I WANT MY LIGHT ON!

From the Little Princess Stories series

This long-running British series (the first Little Princess book was published in 1986) has been adapted for television there. In this installment, her dad (in a jacket and tie, wearing his crown) has read her a story and is about to turn off the light when the Little Princess shouts, “I WANT MY LIGHT ON!”—with her entire face subsumed into one of those scarlet, tooth-edged mouths. She’s not afraid of the dark but of ghosts. Dad checks under the bed, and General, Admiral, Doctor and Maid assure her there are no ghosts. The Little Princess’s room is a bright yellow, but readers see glimpses of the castle’s arches and stone steps past her doorway—and then there is a little ghost behind her bedpost, with a skeleton toy the shape of Little Princess’s own stuffie. Ghost and Princess scare each other, and he dashes off to his mother, who, as she stirs her pot of frog, worm and spider stew, assures him that there are no such things as little girls.... The pictures are clear, bold and exaggerated to great humorous effect. (Picture book. 4-6)

Pub Date: Sept. 1, 2010

ISBN: 978-0-7613-6443-6

Page Count: 32

Publisher: Andersen Press USA

Review Posted Online: July 15, 2010

Kirkus Reviews Issue: Aug. 1, 2010

Did you like this book?

No Comments Yet

An early-reader fantasy tale that portrays a strong friendship but lacks drama.

THE LITTLE WITCH'S BIRTHDAY PARTY

Pellico presents a birthday celebration with both familiar and magical elements in this children’s-book sequel.

Sabrina has planned a picture-perfect eighth birthday party for Anna, her new friend. As Sabrina’s other pals begin to arrive, they can hardly contain their excitement to meet the birthday girl, who’s a genuine, magic-wielding witch. Anna and her warlock brother, Drew, amaze the partygoers with a fantastic entrance; they have Anna’s color-changing cat with them, and Drew magically lights the birthday candles. Anna and her sibling are thrilled by the party piñata, the red velvet cake, and the pleasant celebration. When Sabrina and Anna part, they promise to meet again soon, so that Anna can teach her witch pal how to ride a bike and Anna can instruct her nonmagical friend on how to ride a broom. Pellico’s upbeat follow-up fantasy is longer and offers more detail than its predecessor. However, it lacks a strong plot, as the characters have no real problems to overcome. Readers also learn relatively little about Anna and her everyday life. The celebration itself offers a solid balance of fantasy and traditional elements, allowing readers to find joy in both. At times, the text feels cumbersome for an audience of early readers, but the blend of dialogue and narration maintains a good pace. Berry’s full-color illustrations are effective, particularly when depicting Anna’s and Drew’s magical-looking clothing. Once again, this series entry encourages readers to be open to other people’s differences, but its lack of conflict may strike some as unrealistic.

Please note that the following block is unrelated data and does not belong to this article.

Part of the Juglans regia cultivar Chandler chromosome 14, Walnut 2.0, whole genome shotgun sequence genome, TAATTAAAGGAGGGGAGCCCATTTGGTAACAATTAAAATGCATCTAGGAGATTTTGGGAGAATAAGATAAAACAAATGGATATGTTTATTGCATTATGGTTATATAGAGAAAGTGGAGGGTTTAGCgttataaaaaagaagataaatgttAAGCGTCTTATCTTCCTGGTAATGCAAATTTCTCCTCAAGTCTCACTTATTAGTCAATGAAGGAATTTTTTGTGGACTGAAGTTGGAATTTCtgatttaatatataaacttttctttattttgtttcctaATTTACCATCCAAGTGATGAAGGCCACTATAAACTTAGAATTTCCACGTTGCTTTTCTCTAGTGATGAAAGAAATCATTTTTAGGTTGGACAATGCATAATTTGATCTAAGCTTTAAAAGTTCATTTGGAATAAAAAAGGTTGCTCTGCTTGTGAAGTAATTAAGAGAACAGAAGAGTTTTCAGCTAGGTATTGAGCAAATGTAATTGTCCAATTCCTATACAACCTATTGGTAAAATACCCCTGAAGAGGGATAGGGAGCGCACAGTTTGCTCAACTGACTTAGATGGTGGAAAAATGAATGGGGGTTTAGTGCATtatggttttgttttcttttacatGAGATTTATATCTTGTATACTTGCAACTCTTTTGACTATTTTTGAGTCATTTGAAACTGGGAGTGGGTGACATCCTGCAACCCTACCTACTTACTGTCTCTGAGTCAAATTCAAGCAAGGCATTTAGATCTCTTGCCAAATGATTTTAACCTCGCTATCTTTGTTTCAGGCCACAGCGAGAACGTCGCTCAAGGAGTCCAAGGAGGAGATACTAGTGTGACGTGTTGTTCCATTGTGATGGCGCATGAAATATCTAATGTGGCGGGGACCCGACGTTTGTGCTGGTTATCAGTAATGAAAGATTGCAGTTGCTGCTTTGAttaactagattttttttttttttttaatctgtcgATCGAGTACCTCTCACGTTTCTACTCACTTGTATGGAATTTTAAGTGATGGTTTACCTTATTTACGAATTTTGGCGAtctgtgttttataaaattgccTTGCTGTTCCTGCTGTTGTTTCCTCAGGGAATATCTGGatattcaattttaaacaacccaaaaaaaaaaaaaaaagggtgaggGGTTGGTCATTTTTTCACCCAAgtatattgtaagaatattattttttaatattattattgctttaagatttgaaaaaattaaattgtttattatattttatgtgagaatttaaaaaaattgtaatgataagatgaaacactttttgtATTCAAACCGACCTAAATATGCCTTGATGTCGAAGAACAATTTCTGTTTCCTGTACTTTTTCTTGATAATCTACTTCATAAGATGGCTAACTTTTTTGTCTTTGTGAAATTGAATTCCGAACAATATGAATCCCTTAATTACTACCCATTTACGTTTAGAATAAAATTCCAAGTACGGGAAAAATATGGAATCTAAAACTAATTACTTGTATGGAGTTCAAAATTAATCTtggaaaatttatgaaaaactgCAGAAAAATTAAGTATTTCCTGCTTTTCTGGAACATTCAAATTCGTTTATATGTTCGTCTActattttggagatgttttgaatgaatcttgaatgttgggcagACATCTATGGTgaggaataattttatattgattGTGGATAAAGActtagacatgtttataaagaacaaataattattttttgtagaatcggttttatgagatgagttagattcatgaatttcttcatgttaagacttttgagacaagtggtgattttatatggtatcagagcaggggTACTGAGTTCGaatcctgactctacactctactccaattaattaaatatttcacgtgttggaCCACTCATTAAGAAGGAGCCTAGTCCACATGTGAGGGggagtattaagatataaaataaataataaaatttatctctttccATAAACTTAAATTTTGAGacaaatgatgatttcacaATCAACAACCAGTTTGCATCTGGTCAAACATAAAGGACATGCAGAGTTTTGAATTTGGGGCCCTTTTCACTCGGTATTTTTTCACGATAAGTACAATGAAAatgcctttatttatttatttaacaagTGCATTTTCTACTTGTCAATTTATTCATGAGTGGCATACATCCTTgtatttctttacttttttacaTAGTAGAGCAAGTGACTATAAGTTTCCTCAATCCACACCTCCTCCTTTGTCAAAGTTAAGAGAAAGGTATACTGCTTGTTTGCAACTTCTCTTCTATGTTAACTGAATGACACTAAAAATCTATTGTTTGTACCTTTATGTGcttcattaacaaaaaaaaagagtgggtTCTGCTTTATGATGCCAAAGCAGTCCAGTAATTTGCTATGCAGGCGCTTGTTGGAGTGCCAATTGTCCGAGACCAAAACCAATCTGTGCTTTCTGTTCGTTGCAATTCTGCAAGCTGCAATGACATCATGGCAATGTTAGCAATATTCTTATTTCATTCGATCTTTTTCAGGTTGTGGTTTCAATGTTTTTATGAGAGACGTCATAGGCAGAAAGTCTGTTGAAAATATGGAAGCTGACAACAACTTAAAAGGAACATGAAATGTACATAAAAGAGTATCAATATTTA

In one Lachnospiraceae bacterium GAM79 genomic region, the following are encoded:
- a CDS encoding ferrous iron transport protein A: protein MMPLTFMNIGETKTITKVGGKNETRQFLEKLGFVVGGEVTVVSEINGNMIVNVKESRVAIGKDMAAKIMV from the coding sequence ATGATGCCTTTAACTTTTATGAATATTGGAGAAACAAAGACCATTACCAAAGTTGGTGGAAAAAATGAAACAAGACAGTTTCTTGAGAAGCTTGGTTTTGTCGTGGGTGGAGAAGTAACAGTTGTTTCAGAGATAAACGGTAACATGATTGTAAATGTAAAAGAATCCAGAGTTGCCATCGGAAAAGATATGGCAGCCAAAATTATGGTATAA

An early-reader fantasy tale that portrays a strong friendship but lacks drama.

Pub Date: Nov. 1, 2020

ISBN: 978-1-73391-305-8

Page Count: 40

Publisher: Moonbow Publishing

Review Posted Online: Feb. 5, 2021

Did you like this book?

No Comments Yet

WILLIAM AND THE NIGHT TRAIN

Even children who, like William, are "switched on like a light" when bedtime rolls around will drift off as the "train that goes to tomorrow" fills up with drowsy travelers: "Teachers and jugglers, sacks, cats, and packages, piglets in baskets and babies in bundles." William's fellow passengers have exaggeratedly wide middles and tiny extremities, as if viewed in a funhouse mirror, but the distortion is more comic than eerie, and suits the illustrations' curves and slanting perspectives to a "Z." Each car features a different arrangement of picture and words: sometimes text runs around the outside, sometimes it separates two-thirds from the rest, occasionally it rests on top of the illustration, and once it is even in the smoke of the train in a full-bleed spread. The train starts up at last; William cuddles close to his mother, listening to her heart and closing his wide eyes. Here they are flanked by a swooping train on the track, as the seat becomes a pasture. The engineer in his nightgown and stocking cap stands at the throttle as the train is "filling the world with billows of steam, soft see-through clouds that turn into dreams." Then suddenly it's coming into the station beneath a rising sun. A truly memorable ride, this ticket to dreamland will be good for many repeated trips. (Picture book. 4-6)

Pub Date: March 21, 2001

ISBN: 0-374-38437-1

Page Count: 32

Publisher: Farrar, Straus and Giroux

Review Posted Online: May 20, 2010

Kirkus Reviews Issue: Feb. 1, 2001

Did you like this book?

No Comments Yet
more